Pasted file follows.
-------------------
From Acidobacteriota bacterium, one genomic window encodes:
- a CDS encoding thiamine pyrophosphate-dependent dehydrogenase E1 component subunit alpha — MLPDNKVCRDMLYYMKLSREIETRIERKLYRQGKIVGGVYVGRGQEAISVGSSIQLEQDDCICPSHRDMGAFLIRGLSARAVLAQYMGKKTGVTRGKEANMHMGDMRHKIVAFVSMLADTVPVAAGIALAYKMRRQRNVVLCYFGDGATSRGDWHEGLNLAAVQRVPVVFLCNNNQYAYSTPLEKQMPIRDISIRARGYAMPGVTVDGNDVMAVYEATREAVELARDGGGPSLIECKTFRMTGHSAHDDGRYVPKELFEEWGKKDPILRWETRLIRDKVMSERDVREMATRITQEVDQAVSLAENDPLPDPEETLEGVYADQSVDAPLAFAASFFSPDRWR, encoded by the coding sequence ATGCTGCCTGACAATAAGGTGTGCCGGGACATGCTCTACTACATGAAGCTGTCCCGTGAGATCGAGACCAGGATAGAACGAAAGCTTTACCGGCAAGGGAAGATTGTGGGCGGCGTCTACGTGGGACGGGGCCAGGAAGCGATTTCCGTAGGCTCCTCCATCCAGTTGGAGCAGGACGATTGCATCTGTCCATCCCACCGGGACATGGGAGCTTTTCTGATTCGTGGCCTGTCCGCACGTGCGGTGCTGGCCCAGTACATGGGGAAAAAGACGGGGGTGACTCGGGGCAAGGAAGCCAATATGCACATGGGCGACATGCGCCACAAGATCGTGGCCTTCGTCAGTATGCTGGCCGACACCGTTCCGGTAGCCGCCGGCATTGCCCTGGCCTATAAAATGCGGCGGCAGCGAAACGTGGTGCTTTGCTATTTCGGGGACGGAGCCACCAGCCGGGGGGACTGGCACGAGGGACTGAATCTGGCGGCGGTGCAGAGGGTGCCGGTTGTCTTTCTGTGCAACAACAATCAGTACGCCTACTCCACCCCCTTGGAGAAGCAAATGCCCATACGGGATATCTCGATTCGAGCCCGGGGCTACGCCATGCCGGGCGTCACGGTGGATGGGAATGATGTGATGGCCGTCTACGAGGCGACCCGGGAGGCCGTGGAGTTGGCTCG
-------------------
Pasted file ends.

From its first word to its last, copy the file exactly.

From Acidobacteriota bacterium, one genomic window encodes:
- a CDS encoding thiamine pyrophosphate-dependent dehydrogenase E1 component subunit alpha — MLPDNKVCRDMLYYMKLSREIETRIERKLYRQGKIVGGVYVGRGQEAISVGSSIQLEQDDCICPSHRDMGAFLIRGLSARAVLAQYMGKKTGVTRGKEANMHMGDMRHKIVAFVSMLADTVPVAAGIALAYKMRRQRNVVLCYFGDGATSRGDWHEGLNLAAVQRVPVVFLCNNNQYAYSTPLEKQMPIRDISIRARGYAMPGVTVDGNDVMAVYEATREAVELARDGGGPSLIECKTFRMTGHSAHDDGRYVPKELFEEWGKKDPILRWETRLIRDKVMSERDVREMATRITQEVDQAVSLAENDPLPDPEETLEGVYADQSVDAPLAFAASFFSPDRWR, encoded by the coding sequence ATGCTGCCTGACAATAAGGTGTGCCGGGACATGCTCTACTACATGAAGCTGTCCCGTGAGATCGAGACCAGGATAGAACGAAAGCTTTACCGGCAAGGGAAGATTGTGGGCGGCGTCTACGTGGGACGGGGCCAGGAAGCGATTTCCGTAGGCTCCTCCATCCAGTTGGAGCAGGACGATTGCATCTGTCCATCCCACCGGGACATGGGAGCTTTTCTGATTCGTGGCCTGTCCGCACGTGCGGTGCTGGCCCAGTACATGGGGAAAAAGACGGGGGTGACTCGGGGCAAGGAAGCCAATATGCACATGGGCGACATGCGCCACAAGATCGTGGCCTTCGTCAGTATGCTGGCCGACACCGTTCCGGTAGCCGCCGGCATTGCCCTGGCCTATAAAATGCGGCGGCAGCGAAACGTGGTGCTTTGCTATTTCGGGGACGGAGCCACCAGCCGGGGGGACTGGCACGAGGGACTGAATCTGGCGGCGGTGCAGAGGGTGCCGGTTGTCTTTCTGTGCAACAACAATCAGTACGCCTACTCCACCCCCTTGGAGAAGCAAATGCCCATACGGGATATCTCGATTCGAGCCCGGGGCTACGCCATGCCGGGCGTCACGGTGGATGGGAATGATGTGATGGCCGTCTACGAGGCGACCCGGGAGGCCGTGGAGTTGGCTCG